For the most part, it is relatively well known that dog owners are liable for injuries resulting from their own dog’s aggressive behavior. However, to what extent landlords are liable for their tenants’ dogs’ assaults on guests may not be considered. Most states have clearly defined laws, and in Maryland, the element of control plays a key role in analyzing these types of cases.
The controlling case on this issue is Andrew Ward v. Stephen A. Hartley, et al., 168 Md. App. 209 (2006). Andrew Ward was bit by a dog owned by Maconio Alston while Ward was on a premises rented by Alston from Stephen A. Hartley and his wife. Ward brought negligence and strict liability claims against the Hartleys and the Alstons in Baltimore City Circuit Court. The Hartleys filed a motion for summary judgment, which was granted by the Court. Ward filed a timely appeal.
In considering Ward’s appeal, the Maryland Court of Appeals reviewed the lease between Stephen Hartley and the Alstons, the police report concerning the incident, discovery answers filed by Ward and Hartley, and excerpts from the depositions of Ward, the Alstons, and Stephen Hartley. The Court ultimately found in the landlord’s favor, however, it is important to note the three-part test the Court used to determine whether landlords should be liable for their tenants’ dogs’ attacks:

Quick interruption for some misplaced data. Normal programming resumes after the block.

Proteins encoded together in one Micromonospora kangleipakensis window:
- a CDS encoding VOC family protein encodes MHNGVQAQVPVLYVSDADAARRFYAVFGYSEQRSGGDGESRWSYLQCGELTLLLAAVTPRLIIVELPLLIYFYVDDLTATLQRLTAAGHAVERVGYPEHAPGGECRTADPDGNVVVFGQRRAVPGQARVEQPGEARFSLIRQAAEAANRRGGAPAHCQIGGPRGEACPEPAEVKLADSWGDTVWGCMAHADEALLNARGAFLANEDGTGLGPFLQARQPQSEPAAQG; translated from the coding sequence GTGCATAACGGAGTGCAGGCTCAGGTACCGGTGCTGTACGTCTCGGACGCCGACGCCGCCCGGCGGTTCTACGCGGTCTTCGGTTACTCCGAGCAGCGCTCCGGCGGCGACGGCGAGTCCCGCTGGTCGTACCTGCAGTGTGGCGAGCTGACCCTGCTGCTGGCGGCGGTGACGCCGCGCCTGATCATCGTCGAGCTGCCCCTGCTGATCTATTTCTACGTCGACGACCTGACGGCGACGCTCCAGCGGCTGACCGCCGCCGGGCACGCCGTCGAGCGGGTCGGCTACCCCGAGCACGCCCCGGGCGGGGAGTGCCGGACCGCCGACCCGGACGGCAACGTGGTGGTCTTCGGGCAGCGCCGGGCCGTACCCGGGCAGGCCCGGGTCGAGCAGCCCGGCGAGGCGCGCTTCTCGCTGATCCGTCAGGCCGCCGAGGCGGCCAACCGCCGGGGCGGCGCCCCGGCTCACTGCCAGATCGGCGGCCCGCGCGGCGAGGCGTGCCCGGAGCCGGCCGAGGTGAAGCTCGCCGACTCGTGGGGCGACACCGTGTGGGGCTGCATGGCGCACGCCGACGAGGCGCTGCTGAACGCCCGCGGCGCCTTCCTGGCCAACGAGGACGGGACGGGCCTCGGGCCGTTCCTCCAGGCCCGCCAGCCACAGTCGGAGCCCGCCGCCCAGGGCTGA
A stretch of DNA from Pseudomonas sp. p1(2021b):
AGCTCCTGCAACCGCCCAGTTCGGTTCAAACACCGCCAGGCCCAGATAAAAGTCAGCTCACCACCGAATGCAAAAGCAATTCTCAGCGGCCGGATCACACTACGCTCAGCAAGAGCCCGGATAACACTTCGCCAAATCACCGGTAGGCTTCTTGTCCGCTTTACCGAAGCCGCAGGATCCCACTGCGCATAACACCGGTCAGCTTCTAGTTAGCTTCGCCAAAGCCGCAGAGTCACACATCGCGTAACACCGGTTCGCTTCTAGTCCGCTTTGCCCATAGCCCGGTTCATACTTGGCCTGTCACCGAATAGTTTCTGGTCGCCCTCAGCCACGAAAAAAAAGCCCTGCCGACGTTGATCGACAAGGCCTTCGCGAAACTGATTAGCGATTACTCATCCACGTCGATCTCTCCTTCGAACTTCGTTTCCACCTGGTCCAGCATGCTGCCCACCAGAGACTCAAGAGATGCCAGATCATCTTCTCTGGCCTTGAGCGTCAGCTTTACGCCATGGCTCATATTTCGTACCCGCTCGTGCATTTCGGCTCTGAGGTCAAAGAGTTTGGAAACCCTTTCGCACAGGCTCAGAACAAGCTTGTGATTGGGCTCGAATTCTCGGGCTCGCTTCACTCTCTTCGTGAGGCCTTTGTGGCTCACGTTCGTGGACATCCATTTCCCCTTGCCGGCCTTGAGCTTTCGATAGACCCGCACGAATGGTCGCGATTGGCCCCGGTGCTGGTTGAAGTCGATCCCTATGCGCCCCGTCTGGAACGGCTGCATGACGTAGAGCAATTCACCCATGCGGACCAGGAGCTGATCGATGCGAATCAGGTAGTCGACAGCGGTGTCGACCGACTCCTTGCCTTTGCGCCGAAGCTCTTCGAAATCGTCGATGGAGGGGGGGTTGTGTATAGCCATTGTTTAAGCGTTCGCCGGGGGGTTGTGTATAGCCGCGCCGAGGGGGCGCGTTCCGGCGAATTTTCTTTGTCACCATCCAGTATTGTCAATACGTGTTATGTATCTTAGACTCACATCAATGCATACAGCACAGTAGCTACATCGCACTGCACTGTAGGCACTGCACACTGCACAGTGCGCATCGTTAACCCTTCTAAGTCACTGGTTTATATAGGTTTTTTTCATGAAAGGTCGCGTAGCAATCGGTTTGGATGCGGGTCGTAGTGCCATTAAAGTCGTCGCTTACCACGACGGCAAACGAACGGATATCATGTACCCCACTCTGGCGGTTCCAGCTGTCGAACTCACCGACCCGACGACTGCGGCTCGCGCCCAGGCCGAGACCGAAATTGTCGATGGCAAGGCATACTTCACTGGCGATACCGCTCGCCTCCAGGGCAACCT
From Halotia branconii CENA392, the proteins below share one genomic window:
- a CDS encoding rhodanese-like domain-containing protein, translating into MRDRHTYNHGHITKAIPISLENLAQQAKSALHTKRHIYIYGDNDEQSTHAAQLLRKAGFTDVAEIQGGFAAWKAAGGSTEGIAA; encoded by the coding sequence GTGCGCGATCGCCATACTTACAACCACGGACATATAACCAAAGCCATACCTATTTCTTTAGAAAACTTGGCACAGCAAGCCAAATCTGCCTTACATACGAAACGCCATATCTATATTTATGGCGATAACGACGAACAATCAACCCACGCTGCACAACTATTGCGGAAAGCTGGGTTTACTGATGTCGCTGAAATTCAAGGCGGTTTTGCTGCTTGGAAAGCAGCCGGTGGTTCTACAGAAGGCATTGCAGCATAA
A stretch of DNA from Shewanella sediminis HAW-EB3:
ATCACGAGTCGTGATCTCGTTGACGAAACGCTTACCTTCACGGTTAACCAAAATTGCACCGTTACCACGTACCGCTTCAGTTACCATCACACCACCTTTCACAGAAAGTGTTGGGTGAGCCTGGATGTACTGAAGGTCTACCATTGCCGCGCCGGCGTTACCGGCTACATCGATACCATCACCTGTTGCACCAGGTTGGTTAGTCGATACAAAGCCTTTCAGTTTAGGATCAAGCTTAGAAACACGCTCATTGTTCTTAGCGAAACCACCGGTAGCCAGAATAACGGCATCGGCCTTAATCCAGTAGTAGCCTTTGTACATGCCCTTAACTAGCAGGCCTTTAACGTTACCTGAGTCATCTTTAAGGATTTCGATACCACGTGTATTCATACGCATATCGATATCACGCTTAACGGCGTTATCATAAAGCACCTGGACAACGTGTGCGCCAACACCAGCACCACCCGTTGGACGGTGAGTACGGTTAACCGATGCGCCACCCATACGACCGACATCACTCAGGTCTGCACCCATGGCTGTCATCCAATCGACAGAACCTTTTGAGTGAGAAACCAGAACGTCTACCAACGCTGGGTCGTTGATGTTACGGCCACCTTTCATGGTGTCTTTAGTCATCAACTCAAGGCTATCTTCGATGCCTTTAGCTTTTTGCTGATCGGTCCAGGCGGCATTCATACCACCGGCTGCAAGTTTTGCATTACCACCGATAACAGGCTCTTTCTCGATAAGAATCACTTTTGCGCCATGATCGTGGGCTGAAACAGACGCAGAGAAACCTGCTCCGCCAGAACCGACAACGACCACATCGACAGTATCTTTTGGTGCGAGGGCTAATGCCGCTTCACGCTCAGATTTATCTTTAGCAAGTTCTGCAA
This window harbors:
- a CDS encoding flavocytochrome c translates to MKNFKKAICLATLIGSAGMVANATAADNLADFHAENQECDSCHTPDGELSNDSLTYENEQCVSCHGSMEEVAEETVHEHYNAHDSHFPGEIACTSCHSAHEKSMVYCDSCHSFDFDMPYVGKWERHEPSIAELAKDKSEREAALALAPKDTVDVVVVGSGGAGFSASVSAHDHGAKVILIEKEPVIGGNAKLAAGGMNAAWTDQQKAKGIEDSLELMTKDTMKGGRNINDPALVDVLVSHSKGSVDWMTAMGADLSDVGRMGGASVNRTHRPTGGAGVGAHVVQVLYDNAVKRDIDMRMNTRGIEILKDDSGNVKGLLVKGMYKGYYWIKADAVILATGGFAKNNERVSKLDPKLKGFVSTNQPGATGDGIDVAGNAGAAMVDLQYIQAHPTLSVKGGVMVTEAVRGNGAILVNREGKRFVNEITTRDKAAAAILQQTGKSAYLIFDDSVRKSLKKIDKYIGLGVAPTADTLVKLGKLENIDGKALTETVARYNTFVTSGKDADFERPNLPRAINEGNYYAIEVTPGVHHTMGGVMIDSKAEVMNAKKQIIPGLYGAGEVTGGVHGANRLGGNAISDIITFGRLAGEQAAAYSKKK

1) The landlord controlled the dangerous or defective condition.
2) The landlord had knowledge or should have had knowledge of the potential danger.
3) The harm suffered was a foreseeable result of that condition.
Many landlords think that they can avoid this precarious situation by placing “no pet” clauses in their leases. However, these provisions do not actually absolve them from responsibility. In most situations, each new provision that landlords place in the lease increases their own obligation to control that premises. A “no pet” clause opens the door to the landlord being able to terminate the lease upon discovery of the animal. By including this language, landlords allow themselves to be in a position to rectify the potentially dangerous condition.
That being said, even if a landlord knew of a dog’s improper existence on the property, he/she would still have to be made aware of the dog’s propensity for aggression. The landlord would need to have either actual or constructive notice that the dog had caused harm or had exhibited warning signs of vicious behavior. Lack of knowledge is the strongest premises liability defense in these cases, but this does not mean that a landlord should bury his head in the sand when he hears that Apt. 2B’s schnauzer almost attacked old Mrs. Grady.
Some advice for landlords moving forward: keep your premises reasonably safe and be aware of your tenant’s pets and their behavior.
For more information about this article, please contact Molly K. Evans at 410.230.3631.